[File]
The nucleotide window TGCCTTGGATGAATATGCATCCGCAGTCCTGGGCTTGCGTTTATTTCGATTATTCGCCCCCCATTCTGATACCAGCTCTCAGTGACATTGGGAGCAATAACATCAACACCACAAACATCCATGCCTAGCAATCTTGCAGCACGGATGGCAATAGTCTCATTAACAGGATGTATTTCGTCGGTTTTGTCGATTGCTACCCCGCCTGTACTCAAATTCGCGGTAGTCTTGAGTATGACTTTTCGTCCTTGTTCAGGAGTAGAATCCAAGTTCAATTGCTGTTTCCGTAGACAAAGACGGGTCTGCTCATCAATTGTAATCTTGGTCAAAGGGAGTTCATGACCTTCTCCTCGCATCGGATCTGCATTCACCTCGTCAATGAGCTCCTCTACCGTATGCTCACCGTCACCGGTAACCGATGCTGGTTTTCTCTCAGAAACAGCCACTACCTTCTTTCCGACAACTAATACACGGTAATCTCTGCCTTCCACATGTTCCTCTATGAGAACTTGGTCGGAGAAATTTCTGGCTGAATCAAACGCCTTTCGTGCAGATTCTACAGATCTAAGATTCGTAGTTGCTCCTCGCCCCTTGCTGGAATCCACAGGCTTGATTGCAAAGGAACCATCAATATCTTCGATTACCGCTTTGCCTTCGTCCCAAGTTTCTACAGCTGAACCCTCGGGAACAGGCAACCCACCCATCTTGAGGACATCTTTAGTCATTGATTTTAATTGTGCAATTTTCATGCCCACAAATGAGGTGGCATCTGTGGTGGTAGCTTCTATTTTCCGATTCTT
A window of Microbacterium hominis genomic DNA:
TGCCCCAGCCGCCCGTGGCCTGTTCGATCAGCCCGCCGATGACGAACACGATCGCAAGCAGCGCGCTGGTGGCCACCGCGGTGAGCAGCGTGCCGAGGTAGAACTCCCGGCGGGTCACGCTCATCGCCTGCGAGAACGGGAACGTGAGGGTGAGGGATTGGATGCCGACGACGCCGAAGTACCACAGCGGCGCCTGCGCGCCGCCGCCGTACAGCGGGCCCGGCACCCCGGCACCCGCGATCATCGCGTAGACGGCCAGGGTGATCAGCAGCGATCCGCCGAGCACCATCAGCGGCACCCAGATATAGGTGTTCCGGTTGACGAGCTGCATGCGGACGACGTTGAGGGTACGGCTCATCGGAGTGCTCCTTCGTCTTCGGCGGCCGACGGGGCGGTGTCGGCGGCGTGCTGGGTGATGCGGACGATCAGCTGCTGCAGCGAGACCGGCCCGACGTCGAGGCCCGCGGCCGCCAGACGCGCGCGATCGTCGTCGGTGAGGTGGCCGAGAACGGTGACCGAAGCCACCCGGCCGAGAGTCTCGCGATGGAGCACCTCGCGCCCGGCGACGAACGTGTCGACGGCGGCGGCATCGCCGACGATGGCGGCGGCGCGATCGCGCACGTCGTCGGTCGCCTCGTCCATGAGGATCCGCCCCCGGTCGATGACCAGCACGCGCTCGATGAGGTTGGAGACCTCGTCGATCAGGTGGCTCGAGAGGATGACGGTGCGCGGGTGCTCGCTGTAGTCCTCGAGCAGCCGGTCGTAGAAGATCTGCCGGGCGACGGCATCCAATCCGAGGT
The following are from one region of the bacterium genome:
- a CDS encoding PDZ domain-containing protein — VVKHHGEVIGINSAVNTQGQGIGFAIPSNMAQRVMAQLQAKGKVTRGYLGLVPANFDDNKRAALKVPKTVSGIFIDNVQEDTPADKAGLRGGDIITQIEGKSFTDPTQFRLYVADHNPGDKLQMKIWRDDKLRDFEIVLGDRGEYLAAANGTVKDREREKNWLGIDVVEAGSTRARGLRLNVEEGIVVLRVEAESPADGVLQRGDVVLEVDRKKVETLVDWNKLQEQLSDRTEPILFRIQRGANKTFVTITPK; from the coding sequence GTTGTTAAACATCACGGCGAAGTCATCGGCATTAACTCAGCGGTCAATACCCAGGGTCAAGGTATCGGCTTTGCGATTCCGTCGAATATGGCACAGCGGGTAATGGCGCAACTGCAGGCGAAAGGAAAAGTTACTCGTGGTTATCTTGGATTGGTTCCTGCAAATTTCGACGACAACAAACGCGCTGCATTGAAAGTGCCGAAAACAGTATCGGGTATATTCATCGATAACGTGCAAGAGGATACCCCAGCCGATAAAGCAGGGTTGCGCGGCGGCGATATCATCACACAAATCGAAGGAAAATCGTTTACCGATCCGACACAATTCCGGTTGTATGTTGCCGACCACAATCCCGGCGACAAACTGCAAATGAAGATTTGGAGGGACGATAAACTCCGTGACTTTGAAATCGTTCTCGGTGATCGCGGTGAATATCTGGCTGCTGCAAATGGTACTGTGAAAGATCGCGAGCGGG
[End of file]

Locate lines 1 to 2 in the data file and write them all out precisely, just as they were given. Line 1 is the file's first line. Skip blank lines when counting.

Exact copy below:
The nucleotide window TGCCTTGGATGAATATGCATCCGCAGTCCTGGGCTTGCGTTTATTTCGATTATTCGCCCCCCATTCTGATACCAGCTCTCAGTGACATTGGGAGCAATAACATCAACACCACAAACATCCATGCCTAGCAATCTTGCAGCACGGATGGCAATAGTCTCATTAACAGGATGTATTTCGTCGGTTTTGTCGATTGCTACCCCGCCTGTACTCAAATTCGCGGTAGTCTTGAGTATGACTTTTCGTCCTTGTTCAGGAGTAGAATCCAAGTTCAATTGCTGTTTCCGTAGACAAAGACGGGTCTGCTCATCAATTGTAATCTTGGTCAAAGGGAGTTCATGACCTTCTCCTCGCATCGGATCTGCATTCACCTCGTCAATGAGCTCCTCTACCGTATGCTCACCGTCACCGGTAACCGATGCTGGTTTTCTCTCAGAAACAGCCACTACCTTCTTTCCGACAACTAATACACGGTAATCTCTGCCTTCCACATGTTCCTCTATGAGAACTTGGTCGGAGAAATTTCTGGCTGAATCAAACGCCTTTCGTGCAGATTCTACAGATCTAAGATTCGTAGTTGCTCCTCGCCCCTTGCTGGAATCCACAGGCTTGATTGCAAAGGAACCATCAATATCTTCGATTACCGCTTTGCCTTCGTCCCAAGTTTCTACAGCTGAACCCTCGGGAACAGGCAACCCACCCATCTTGAGGACATCTTTAGTCATTGATTTTAATTGTGCAATTTTCATGCCCACAAATGAGGTGGCATCTGTGGTGGTAGCTTCTATTTTCCGATTCTT
A window of Microbacterium hominis genomic DNA: